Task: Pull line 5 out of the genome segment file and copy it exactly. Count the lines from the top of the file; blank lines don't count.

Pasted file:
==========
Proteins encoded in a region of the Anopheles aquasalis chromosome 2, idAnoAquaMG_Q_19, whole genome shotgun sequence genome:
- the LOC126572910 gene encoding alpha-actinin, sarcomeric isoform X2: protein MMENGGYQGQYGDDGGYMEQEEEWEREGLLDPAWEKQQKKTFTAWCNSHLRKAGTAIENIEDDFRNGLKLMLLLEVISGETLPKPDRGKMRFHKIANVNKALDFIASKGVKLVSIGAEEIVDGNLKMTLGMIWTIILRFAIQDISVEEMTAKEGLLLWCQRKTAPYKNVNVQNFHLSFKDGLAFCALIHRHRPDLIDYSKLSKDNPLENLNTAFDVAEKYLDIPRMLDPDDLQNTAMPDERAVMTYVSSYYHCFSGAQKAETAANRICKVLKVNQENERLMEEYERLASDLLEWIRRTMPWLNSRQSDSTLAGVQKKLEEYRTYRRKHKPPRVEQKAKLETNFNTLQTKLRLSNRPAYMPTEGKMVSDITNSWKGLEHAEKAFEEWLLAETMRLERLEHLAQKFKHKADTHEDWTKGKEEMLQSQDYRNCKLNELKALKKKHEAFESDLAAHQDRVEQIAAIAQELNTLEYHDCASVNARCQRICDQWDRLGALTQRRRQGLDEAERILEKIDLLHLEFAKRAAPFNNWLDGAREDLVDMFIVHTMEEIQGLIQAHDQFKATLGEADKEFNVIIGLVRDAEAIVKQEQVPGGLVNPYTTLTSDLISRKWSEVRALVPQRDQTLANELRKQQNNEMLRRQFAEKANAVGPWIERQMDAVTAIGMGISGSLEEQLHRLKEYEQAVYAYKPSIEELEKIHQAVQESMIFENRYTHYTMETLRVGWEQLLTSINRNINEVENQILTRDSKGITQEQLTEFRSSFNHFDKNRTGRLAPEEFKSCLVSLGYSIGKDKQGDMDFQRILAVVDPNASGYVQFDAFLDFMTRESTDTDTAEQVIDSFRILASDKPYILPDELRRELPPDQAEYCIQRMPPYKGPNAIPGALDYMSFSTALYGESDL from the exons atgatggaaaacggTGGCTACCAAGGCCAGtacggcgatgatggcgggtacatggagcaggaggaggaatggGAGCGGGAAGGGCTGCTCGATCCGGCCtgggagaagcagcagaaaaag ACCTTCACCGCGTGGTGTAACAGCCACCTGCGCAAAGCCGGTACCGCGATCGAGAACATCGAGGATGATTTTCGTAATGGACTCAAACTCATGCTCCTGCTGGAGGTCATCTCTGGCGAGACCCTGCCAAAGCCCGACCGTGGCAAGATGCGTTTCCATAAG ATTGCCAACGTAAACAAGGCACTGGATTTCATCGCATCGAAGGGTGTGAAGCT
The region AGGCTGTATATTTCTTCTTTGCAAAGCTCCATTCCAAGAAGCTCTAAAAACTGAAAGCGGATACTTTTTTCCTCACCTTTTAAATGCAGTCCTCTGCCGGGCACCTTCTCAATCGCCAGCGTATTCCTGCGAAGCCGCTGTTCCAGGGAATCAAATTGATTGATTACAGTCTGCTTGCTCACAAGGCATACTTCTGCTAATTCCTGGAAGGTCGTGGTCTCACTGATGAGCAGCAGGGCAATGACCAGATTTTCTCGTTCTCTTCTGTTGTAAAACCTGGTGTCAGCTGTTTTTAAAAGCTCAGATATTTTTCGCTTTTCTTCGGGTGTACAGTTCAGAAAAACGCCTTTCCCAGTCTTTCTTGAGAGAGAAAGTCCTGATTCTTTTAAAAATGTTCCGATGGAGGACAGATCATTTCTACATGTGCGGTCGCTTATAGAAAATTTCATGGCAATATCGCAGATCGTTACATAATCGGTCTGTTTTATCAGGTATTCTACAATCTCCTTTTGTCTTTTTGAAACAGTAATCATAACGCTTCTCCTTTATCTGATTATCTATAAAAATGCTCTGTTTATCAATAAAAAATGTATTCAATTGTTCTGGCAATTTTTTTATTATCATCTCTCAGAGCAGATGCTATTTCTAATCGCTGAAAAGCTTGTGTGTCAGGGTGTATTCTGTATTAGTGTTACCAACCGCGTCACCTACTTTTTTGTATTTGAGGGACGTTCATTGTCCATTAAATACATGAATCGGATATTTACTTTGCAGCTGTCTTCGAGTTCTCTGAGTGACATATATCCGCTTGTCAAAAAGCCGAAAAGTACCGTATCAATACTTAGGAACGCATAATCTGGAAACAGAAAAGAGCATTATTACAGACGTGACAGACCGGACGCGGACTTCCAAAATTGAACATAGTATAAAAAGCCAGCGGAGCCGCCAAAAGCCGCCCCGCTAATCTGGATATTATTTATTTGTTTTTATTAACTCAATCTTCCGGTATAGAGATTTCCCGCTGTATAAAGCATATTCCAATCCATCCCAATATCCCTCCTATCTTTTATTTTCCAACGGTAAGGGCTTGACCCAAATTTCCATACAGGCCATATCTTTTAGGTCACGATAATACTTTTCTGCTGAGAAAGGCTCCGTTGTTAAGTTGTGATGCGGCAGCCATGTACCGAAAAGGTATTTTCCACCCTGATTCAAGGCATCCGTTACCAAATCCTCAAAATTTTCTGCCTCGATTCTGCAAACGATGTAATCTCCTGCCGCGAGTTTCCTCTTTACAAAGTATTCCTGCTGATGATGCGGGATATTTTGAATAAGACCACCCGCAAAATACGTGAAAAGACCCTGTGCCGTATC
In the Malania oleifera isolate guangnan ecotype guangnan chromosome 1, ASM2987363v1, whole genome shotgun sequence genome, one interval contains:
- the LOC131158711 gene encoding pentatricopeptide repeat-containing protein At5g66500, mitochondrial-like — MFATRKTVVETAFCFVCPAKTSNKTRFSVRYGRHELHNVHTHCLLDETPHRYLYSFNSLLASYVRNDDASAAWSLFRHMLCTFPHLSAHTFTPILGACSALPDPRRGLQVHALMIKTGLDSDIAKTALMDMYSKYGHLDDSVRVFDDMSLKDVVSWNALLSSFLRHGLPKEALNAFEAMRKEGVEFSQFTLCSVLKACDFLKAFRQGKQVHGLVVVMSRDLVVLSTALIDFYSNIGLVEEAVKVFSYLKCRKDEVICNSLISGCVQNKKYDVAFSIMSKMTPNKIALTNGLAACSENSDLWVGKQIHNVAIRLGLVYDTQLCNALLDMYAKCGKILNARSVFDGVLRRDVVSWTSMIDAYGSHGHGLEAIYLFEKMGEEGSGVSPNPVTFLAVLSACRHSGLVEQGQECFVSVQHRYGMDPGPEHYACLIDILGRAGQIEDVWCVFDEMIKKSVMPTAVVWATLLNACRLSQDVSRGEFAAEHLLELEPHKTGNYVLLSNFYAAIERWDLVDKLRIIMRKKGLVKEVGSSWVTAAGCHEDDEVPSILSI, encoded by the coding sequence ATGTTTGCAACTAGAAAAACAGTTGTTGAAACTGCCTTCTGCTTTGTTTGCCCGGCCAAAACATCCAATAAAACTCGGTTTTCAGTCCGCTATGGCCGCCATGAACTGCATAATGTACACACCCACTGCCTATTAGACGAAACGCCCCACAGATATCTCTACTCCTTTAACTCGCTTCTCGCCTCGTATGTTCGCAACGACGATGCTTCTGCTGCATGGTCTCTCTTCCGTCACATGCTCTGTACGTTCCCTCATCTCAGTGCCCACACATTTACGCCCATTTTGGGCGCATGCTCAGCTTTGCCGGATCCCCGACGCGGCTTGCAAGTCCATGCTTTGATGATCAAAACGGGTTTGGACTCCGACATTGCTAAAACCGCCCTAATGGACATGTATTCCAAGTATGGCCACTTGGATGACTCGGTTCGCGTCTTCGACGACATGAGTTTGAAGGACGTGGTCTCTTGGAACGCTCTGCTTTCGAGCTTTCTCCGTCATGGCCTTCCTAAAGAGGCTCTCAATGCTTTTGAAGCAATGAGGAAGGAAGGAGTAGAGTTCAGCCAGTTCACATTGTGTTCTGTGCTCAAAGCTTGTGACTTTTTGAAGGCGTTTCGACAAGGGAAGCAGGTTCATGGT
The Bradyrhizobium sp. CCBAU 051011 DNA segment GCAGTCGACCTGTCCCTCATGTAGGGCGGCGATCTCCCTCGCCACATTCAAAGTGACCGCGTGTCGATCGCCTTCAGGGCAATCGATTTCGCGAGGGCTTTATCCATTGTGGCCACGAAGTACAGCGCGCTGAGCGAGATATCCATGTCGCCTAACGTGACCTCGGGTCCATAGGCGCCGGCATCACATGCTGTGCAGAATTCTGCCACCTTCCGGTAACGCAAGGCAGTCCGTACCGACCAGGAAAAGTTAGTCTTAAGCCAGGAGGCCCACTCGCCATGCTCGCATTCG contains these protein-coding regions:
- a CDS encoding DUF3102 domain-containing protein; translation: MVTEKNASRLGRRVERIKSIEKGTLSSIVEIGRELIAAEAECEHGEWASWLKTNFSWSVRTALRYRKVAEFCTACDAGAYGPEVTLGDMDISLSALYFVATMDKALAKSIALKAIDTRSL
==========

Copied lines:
- the LOC131158711 gene encoding pentatricopeptide repeat-containing protein At5g66500, mitochondrial-like — MFATRKTVVETAFCFVCPAKTSNKTRFSVRYGRHELHNVHTHCLLDETPHRYLYSFNSLLASYVRNDDASAAWSLFRHMLCTFPHLSAHTFTPILGACSALPDPRRGLQVHALMIKTGLDSDIAKTALMDMYSKYGHLDDSVRVFDDMSLKDVVSWNALLSSFLRHGLPKEALNAFEAMRKEGVEFSQFTLCSVLKACDFLKAFRQGKQVHGLVVVMSRDLVVLSTALIDFYSNIGLVEEAVKVFSYLKCRKDEVICNSLISGCVQNKKYDVAFSIMSKMTPNKIALTNGLAACSENSDLWVGKQIHNVAIRLGLVYDTQLCNALLDMYAKCGKILNARSVFDGVLRRDVVSWTSMIDAYGSHGHGLEAIYLFEKMGEEGSGVSPNPVTFLAVLSACRHSGLVEQGQECFVSVQHRYGMDPGPEHYACLIDILGRAGQIEDVWCVFDEMIKKSVMPTAVVWATLLNACRLSQDVSRGEFAAEHLLELEPHKTGNYVLLSNFYAAIERWDLVDKLRIIMRKKGLVKEVGSSWVTAAGCHEDDEVPSILSI, encoded by the coding sequence ATGTTTGCAACTAGAAAAACAGTTGTTGAAACTGCCTTCTGCTTTGTTTGCCCGGCCAAAACATCCAATAAAACTCGGTTTTCAGTCCGCTATGGCCGCCATGAACTGCATAATGTACACACCCACTGCCTATTAGACGAAACGCCCCACAGATATCTCTACTCCTTTAACTCGCTTCTCGCCTCGTATGTTCGCAACGACGATGCTTCTGCTGCATGGTCTCTCTTCCGTCACATGCTCTGTACGTTCCCTCATCTCAGTGCCCACACATTTACGCCCATTTTGGGCGCATGCTCAGCTTTGCCGGATCCCCGACGCGGCTTGCAAGTCCATGCTTTGATGATCAAAACGGGTTTGGACTCCGACATTGCTAAAACCGCCCTAATGGACATGTATTCCAAGTATGGCCACTTGGATGACTCGGTTCGCGTCTTCGACGACATGAGTTTGAAGGACGTGGTCTCTTGGAACGCTCTGCTTTCGAGCTTTCTCCGTCATGGCCTTCCTAAAGAGGCTCTCAATGCTTTTGAAGCAATGAGGAAGGAAGGAGTAGAGTTCAGCCAGTTCACATTGTGTTCTGTGCTCAAAGCTTGTGACTTTTTGAAGGCGTTTCGACAAGGGAAGCAGGTTCATGGT